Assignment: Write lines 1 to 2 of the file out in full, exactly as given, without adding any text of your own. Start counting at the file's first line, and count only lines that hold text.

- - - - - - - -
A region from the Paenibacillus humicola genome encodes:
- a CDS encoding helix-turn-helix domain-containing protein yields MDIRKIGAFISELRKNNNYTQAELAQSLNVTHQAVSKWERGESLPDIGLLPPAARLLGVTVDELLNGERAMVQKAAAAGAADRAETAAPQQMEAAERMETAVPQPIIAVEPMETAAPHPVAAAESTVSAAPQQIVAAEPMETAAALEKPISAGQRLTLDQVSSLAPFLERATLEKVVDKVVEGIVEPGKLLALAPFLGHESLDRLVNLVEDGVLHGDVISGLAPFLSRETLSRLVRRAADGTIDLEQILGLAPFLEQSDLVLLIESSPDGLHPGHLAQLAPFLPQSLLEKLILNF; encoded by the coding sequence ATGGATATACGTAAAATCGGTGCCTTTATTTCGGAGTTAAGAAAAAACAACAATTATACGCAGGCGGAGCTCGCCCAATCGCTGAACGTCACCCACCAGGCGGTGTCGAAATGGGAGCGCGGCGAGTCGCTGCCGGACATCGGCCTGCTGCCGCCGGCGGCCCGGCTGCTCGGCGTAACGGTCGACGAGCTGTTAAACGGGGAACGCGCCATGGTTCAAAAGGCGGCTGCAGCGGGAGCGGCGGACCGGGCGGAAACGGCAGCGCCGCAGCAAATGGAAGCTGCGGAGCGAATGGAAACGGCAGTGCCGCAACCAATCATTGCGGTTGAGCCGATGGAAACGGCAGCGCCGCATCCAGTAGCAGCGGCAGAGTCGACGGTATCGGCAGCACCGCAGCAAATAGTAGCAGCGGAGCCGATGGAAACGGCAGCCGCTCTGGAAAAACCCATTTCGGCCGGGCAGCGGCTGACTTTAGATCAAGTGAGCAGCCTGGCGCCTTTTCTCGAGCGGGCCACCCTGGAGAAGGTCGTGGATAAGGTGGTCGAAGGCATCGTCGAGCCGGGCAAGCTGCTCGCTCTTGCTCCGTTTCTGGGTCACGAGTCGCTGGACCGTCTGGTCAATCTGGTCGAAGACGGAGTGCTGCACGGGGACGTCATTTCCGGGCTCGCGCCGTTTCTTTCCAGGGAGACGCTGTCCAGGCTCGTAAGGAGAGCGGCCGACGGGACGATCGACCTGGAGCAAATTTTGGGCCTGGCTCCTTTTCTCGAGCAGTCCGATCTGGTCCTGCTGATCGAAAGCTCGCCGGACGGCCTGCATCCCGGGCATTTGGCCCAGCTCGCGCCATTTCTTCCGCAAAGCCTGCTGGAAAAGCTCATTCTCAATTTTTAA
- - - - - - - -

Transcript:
A region from the Paenibacillus humicola genome encodes:
- a CDS encoding helix-turn-helix domain-containing protein yields MDIRKIGAFISELRKNNNYTQAELAQSLNVTHQAVSKWERGESLPDIGLLPPAARLLGVTVDELLNGERAMVQKAAAAGAADRAETAAPQQMEAAERMETAVPQPIIAVEPMETAAPHPVAAAESTVSAAPQQIVAAEPMETAAALEKPISAGQRLTLDQVSSLAPFLERATLEKVVDKVVEGIVEPGKLLALAPFLGHESLDRLVNLVEDGVLHGDVISGLAPFLSRETLSRLVRRAADGTIDLEQILGLAPFLEQSDLVLLIESSPDGLHPGHLAQLAPFLPQSLLEKLILNF; encoded by the coding sequence ATGGATATACGTAAAATCGGTGCCTTTATTTCGGAGTTAAGAAAAAACAACAATTATACGCAGGCGGAGCTCGCCCAATCGCTGAACGTCACCCACCAGGCGGTGTCGAAATGGGAGCGCGGCGAGTCGCTGCCGGACATCGGCCTGCTGCCGCCGGCGGCCCGGCTGCTCGGCGTAACGGTCGACGAGCTGTTAAACGGGGAACGCGCCATGGTTCAAAAGGCGGCTGCAGCGGGAGCGGCGGACCGGGCGGAAACGGCAGCGCCGCAGCAAATGGAAGCTGCGGAGCGAATGGAAACGGCAGTGCCGCAACCAATCATTGCGGTTGAGCCGATGGAAACGGCAGCGCCGCATCCAGTAGCAGCGGCAGAGTCGACGGTATCGGCAGCACCGCAGCAAATAGTAGCAGCGGAGCCGATGGAAACGGCAGCCGCTCTGGAAAAACCCATTTCGGCCGGGCAGCGGCTGACTTTAGATCAAGTGAGCAGCCTGGCGCCTTTTCTCGAGCGGGCCACCCTGGAGAAGGTCGTGGATAAGGTGGTCGAAGGCATCGTCGAGCCGGGCAAGCTGCTCGCTCTTGCTCCGTTTCTGGGTCACGAGTCGCTGGACCGTCTGGTCAATCTGGTCGAAGACGGAGTGCTGCACGGGGACGTCATTTCCGGGCTCGCGCCGTTTCTTTCCAGGGAGACGCTGTCCAGGCTCGTAAGGAGAGCGGCCGACGGGACGATCGACCTGGAGCAAATTTTGGGCCTGGCTCCTTTTCTCGAGCAGTCCGATCTGGTCCTGCTGATCGAAAGCTCGCCGGACGGCCTGCATCCCGGGCATTTGGCCCAGCTCGCGCCATTTCTTCCGCAAAGCCTGCTGGAAAAGCTCATTCTCAATTTTTAA